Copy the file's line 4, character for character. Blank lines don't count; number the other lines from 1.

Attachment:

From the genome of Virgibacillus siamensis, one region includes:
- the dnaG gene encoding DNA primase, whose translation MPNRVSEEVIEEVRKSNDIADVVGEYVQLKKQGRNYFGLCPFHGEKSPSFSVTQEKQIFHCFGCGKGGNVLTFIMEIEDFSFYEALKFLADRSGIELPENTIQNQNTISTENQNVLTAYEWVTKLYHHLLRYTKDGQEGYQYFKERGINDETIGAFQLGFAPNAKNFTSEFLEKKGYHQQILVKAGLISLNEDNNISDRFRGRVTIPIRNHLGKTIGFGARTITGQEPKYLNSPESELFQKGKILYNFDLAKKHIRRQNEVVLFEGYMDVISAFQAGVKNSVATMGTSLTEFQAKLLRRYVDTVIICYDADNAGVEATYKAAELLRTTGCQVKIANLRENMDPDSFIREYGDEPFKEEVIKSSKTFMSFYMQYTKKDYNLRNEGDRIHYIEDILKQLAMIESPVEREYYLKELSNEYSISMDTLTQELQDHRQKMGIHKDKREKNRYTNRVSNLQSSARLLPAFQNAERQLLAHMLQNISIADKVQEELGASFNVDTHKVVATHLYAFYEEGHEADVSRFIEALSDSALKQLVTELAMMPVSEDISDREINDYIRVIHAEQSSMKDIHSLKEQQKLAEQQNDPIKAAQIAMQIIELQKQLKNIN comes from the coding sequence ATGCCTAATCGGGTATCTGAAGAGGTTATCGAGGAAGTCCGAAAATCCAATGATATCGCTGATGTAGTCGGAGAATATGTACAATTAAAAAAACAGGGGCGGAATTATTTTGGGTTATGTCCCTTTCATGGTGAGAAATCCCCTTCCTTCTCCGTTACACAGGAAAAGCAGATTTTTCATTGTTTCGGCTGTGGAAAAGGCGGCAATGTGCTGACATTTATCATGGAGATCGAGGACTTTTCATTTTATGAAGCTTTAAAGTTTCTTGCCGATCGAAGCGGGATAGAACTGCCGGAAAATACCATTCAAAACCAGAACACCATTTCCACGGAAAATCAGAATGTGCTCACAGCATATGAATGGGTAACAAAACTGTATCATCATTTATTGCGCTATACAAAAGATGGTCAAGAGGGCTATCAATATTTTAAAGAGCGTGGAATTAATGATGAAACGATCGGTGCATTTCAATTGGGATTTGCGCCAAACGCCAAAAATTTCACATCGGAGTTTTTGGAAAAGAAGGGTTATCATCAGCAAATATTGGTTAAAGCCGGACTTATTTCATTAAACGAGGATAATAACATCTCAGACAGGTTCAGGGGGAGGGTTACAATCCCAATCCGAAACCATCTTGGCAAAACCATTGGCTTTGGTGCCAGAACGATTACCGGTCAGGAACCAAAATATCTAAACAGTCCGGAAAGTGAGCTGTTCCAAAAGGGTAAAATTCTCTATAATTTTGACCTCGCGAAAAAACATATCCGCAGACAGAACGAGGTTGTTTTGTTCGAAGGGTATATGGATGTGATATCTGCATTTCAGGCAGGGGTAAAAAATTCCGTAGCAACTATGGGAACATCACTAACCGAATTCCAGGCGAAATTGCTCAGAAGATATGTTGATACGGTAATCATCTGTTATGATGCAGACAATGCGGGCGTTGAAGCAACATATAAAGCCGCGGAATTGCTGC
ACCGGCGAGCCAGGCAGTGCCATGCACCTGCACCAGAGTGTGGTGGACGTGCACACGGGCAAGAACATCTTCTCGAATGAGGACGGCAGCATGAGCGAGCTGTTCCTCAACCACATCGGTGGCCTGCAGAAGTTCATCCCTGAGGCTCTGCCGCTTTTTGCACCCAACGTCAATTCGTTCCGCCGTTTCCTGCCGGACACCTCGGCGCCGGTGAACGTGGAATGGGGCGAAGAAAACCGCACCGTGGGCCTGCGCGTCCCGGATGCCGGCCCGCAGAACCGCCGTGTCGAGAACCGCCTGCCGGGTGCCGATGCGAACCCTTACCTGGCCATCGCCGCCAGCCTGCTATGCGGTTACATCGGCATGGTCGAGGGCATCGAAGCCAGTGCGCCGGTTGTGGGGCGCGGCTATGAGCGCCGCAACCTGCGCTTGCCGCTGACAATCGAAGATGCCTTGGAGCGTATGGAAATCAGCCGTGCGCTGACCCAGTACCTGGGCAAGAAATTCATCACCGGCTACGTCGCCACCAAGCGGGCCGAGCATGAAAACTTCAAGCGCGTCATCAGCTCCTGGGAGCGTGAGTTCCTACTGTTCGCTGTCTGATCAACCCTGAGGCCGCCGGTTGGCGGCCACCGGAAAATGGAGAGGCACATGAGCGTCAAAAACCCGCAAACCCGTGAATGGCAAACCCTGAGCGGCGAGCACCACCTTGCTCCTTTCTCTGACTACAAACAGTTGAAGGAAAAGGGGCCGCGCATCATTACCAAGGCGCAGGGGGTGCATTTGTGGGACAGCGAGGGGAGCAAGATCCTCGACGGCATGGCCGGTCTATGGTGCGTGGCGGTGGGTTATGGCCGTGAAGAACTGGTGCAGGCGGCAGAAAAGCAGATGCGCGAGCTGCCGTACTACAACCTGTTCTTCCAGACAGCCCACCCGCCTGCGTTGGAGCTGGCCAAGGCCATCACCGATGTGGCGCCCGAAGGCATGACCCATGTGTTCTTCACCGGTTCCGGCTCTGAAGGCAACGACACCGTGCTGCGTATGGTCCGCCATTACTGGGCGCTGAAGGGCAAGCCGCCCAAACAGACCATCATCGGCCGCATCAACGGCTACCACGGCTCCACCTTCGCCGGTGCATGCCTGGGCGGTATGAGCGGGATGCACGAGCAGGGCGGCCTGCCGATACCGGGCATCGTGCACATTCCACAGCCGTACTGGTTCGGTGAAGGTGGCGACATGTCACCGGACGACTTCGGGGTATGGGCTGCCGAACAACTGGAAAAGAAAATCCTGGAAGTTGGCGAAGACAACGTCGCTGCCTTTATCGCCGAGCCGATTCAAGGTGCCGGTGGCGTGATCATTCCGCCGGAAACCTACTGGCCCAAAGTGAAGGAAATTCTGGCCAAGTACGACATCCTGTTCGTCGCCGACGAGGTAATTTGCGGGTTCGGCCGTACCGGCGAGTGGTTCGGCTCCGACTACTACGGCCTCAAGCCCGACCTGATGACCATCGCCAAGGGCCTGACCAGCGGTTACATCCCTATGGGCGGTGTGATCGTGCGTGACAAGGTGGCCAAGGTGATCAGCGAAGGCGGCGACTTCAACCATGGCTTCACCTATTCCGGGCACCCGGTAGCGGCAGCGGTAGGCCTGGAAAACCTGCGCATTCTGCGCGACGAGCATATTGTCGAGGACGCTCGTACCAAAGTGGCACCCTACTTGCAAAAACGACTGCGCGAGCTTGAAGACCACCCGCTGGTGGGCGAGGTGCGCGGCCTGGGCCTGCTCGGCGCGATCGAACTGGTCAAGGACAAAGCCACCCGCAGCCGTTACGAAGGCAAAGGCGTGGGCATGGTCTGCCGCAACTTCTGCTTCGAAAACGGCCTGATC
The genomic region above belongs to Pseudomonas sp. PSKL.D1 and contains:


The genomic region above belongs to Pseudomonas sp. PSKL.D1 and contains: